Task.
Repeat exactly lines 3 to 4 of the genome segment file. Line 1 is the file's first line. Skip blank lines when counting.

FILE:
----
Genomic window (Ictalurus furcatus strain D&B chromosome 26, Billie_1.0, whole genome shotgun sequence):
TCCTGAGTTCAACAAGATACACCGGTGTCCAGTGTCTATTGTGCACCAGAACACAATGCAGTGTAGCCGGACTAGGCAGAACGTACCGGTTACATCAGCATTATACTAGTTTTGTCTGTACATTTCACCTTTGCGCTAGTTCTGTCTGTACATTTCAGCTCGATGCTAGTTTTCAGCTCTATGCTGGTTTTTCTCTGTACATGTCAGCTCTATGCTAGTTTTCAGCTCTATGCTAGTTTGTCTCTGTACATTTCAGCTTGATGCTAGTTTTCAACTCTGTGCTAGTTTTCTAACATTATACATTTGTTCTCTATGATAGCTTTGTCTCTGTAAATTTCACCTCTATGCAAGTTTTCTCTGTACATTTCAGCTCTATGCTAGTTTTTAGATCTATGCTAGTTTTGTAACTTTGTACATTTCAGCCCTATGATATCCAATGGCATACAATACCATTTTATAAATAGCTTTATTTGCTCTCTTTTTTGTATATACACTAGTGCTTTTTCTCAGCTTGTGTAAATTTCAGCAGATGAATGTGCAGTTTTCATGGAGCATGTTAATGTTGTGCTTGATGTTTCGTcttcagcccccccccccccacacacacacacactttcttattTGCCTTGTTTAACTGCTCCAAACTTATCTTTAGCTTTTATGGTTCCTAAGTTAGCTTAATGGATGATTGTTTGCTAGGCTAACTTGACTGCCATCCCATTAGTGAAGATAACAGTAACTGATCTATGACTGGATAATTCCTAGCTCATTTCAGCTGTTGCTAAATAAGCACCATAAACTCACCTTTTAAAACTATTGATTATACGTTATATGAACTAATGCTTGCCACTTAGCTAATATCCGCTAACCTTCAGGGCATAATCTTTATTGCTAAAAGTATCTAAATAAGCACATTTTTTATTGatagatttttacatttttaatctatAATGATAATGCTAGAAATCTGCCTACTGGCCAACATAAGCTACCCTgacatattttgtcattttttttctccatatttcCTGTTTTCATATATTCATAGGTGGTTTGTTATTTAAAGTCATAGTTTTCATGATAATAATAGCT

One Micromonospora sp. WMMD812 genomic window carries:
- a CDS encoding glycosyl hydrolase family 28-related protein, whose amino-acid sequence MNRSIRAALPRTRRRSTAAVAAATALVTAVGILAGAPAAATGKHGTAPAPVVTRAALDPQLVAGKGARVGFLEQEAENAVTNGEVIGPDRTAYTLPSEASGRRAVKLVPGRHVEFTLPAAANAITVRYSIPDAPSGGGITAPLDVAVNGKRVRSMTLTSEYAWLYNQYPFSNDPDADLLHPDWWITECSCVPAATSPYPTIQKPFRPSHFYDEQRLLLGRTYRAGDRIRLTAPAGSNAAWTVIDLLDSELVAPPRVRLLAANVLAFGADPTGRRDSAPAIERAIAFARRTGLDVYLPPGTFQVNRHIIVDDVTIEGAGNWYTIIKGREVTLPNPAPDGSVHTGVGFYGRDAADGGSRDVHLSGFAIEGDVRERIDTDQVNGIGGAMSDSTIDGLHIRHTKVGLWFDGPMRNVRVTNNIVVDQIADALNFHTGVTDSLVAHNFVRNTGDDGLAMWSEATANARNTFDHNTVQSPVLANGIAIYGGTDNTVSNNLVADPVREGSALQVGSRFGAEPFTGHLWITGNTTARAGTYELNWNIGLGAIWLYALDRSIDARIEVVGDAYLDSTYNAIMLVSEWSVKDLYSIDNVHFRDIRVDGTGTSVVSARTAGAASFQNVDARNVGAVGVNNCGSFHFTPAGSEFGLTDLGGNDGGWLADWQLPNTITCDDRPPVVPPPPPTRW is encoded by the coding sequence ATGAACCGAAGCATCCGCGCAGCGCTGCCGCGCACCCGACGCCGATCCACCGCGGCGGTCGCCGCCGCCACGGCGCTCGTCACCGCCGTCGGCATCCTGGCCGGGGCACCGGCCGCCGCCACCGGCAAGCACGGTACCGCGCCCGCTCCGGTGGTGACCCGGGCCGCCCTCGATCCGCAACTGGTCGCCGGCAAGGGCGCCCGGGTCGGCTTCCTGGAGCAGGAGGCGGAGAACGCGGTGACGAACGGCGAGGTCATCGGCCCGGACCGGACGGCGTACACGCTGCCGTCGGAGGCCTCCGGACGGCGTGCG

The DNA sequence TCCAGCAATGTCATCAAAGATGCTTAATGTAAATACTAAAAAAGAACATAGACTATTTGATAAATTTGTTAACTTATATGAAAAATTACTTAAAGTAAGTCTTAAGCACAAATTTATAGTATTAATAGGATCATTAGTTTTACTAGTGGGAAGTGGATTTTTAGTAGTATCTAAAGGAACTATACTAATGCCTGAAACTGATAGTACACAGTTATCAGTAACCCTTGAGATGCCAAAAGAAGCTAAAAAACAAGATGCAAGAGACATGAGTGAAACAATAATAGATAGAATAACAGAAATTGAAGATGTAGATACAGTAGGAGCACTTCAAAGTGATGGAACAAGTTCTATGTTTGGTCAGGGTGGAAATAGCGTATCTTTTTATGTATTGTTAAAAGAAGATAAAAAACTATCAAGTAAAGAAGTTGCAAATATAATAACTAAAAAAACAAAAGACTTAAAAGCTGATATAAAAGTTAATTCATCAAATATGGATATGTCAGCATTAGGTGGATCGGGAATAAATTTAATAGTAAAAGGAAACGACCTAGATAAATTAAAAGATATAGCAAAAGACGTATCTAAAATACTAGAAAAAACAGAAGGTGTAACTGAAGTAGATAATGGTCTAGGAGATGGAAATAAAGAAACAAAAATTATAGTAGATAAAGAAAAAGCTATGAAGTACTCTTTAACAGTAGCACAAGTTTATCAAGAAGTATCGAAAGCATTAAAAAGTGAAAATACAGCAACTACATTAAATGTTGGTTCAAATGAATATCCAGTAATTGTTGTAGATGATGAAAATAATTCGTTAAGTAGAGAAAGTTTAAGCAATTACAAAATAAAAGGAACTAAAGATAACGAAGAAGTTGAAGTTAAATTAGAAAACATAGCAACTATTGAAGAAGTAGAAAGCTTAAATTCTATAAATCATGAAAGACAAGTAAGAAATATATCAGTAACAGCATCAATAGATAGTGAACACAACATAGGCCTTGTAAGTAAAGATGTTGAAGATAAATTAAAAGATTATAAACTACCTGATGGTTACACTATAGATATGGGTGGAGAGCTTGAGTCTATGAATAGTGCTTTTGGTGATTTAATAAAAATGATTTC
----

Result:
One Micromonospora sp. WMMD812 genomic window carries:
- a CDS encoding glycosyl hydrolase family 28-related protein, whose amino-acid sequence MNRSIRAALPRTRRRSTAAVAAATALVTAVGILAGAPAAATGKHGTAPAPVVTRAALDPQLVAGKGARVGFLEQEAENAVTNGEVIGPDRTAYTLPSEASGRRAVKLVPGRHVEFTLPAAANAITVRYSIPDAPSGGGITAPLDVAVNGKRVRSMTLTSEYAWLYNQYPFSNDPDADLLHPDWWITECSCVPAATSPYPTIQKPFRPSHFYDEQRLLLGRTYRAGDRIRLTAPAGSNAAWTVIDLLDSELVAPPRVRLLAANVLAFGADPTGRRDSAPAIERAIAFARRTGLDVYLPPGTFQVNRHIIVDDVTIEGAGNWYTIIKGREVTLPNPAPDGSVHTGVGFYGRDAADGGSRDVHLSGFAIEGDVRERIDTDQVNGIGGAMSDSTIDGLHIRHTKVGLWFDGPMRNVRVTNNIVVDQIADALNFHTGVTDSLVAHNFVRNTGDDGLAMWSEATANARNTFDHNTVQSPVLANGIAIYGGTDNTVSNNLVADPVREGSALQVGSRFGAEPFTGHLWITGNTTARAGTYELNWNIGLGAIWLYALDRSIDARIEVVGDAYLDSTYNAIMLVSEWSVKDLYSIDNVHFRDIRVDGTGTSVVSARTAGAASFQNVDARNVGAVGVNNCGSFHFTPAGSEFGLTDLGGNDGGWLADWQLPNTITCDDRPPVVPPPPPTRW is encoded by the coding sequence ATGAACCGAAGCATCCGCGCAGCGCTGCCGCGCACCCGACGCCGATCCACCGCGGCGGTCGCCGCCGCCACGGCGCTCGTCACCGCCGTCGGCATCCTGGCCGGGGCACCGGCCGCCGCCACCGGCAAGCACGGTACCGCGCCCGCTCCGGTGGTGACCCGGGCCGCCCTCGATCCGCAACTGGTCGCCGGCAAGGGCGCCCGGGTCGGCTTCCTGGAGCAGGAGGCGGAGAACGCGGTGACGAACGGCGAGGTCATCGGCCCGGACCGGACGGCGTACACGCTGCCGTCGGAGGCCTCCGGACGGCGTGCG